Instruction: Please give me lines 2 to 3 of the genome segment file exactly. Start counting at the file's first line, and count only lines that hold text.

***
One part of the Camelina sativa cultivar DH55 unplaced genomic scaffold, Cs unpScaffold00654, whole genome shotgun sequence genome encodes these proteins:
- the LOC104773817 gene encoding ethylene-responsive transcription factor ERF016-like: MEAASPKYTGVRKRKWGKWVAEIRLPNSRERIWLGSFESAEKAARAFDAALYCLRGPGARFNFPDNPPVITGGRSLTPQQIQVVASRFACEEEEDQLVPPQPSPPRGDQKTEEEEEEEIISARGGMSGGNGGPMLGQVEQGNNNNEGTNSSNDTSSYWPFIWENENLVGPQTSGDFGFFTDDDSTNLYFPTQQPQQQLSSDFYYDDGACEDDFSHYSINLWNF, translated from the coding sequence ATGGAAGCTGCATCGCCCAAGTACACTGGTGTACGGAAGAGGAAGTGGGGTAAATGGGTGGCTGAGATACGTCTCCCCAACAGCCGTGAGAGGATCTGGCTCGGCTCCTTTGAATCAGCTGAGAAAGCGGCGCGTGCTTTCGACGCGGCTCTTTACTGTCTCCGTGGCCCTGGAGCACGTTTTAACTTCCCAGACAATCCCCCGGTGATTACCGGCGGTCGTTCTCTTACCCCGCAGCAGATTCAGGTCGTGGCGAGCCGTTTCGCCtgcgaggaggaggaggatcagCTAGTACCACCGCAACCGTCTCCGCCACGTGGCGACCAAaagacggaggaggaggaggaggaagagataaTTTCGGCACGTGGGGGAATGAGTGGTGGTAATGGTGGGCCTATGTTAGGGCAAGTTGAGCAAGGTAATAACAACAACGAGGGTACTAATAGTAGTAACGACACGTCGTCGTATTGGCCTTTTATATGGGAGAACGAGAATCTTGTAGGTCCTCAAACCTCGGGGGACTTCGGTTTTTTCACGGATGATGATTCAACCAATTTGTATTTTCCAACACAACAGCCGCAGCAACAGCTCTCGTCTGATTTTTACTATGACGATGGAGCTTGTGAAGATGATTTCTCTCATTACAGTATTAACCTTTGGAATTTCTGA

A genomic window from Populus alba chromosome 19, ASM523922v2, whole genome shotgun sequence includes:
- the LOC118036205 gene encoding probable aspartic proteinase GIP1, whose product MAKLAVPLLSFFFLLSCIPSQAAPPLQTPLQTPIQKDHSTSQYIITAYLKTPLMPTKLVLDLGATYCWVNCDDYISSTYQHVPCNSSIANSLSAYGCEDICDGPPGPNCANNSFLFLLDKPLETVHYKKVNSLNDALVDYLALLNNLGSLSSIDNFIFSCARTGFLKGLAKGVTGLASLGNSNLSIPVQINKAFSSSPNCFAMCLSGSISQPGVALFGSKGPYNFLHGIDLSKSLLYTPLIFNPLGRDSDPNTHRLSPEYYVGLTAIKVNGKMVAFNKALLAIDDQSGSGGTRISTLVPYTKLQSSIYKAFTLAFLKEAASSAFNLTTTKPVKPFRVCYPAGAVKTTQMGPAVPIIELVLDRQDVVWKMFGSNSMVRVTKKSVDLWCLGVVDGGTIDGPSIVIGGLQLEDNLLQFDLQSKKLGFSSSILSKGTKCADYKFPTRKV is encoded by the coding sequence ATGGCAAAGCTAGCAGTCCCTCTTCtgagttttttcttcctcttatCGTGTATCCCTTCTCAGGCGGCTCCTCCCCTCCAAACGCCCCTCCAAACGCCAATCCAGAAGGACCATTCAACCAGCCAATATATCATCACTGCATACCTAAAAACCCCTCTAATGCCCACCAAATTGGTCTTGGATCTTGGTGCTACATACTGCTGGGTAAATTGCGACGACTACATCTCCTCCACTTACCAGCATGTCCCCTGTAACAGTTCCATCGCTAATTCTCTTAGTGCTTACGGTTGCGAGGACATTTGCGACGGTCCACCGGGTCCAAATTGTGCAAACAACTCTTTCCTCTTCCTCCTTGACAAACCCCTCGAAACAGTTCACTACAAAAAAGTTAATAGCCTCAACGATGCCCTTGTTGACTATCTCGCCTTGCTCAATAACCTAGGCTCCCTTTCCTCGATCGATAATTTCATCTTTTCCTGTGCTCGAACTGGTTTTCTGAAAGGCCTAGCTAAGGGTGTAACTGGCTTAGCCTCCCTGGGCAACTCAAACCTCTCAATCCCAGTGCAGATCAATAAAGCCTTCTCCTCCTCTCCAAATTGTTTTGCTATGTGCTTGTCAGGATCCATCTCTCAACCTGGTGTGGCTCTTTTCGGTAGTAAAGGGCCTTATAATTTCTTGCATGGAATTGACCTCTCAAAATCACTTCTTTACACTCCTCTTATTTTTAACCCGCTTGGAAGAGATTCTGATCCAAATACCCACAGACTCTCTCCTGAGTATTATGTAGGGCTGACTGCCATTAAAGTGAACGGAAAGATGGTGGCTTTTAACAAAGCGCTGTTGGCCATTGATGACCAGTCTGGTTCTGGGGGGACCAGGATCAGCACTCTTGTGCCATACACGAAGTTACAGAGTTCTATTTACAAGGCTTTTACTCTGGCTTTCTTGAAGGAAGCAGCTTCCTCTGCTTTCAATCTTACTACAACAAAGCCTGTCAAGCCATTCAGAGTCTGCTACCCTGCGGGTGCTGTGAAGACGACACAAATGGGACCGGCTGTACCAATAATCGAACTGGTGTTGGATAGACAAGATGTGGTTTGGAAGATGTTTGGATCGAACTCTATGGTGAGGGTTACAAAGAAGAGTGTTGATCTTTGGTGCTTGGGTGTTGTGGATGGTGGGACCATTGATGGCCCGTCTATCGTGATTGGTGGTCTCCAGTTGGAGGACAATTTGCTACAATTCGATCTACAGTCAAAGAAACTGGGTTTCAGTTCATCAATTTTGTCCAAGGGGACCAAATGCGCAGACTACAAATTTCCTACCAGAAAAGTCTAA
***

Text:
- the LOC104773817 gene encoding ethylene-responsive transcription factor ERF016-like: MEAASPKYTGVRKRKWGKWVAEIRLPNSRERIWLGSFESAEKAARAFDAALYCLRGPGARFNFPDNPPVITGGRSLTPQQIQVVASRFACEEEEDQLVPPQPSPPRGDQKTEEEEEEEIISARGGMSGGNGGPMLGQVEQGNNNNEGTNSSNDTSSYWPFIWENENLVGPQTSGDFGFFTDDDSTNLYFPTQQPQQQLSSDFYYDDGACEDDFSHYSINLWNF, translated from the coding sequence ATGGAAGCTGCATCGCCCAAGTACACTGGTGTACGGAAGAGGAAGTGGGGTAAATGGGTGGCTGAGATACGTCTCCCCAACAGCCGTGAGAGGATCTGGCTCGGCTCCTTTGAATCAGCTGAGAAAGCGGCGCGTGCTTTCGACGCGGCTCTTTACTGTCTCCGTGGCCCTGGAGCACGTTTTAACTTCCCAGACAATCCCCCGGTGATTACCGGCGGTCGTTCTCTTACCCCGCAGCAGATTCAGGTCGTGGCGAGCCGTTTCGCCtgcgaggaggaggaggatcagCTAGTACCACCGCAACCGTCTCCGCCACGTGGCGACCAAaagacggaggaggaggaggaggaagagataaTTTCGGCACGTGGGGGAATGAGTGGTGGTAATGGTGGGCCTATGTTAGGGCAAGTTGAGCAAGGTAATAACAACAACGAGGGTACTAATAGTAGTAACGACACGTCGTCGTATTGGCCTTTTATATGGGAGAACGAGAATCTTGTAGGTCCTCAAACCTCGGGGGACTTCGGTTTTTTCACGGATGATGATTCAACCAATTTGTATTTTCCAACACAACAGCCGCAGCAACAGCTCTCGTCTGATTTTTACTATGACGATGGAGCTTGTGAAGATGATTTCTCTCATTACAGTATTAACCTTTGGAATTTCTGA

A genomic window from Populus alba chromosome 19, ASM523922v2, whole genome shotgun sequence includes: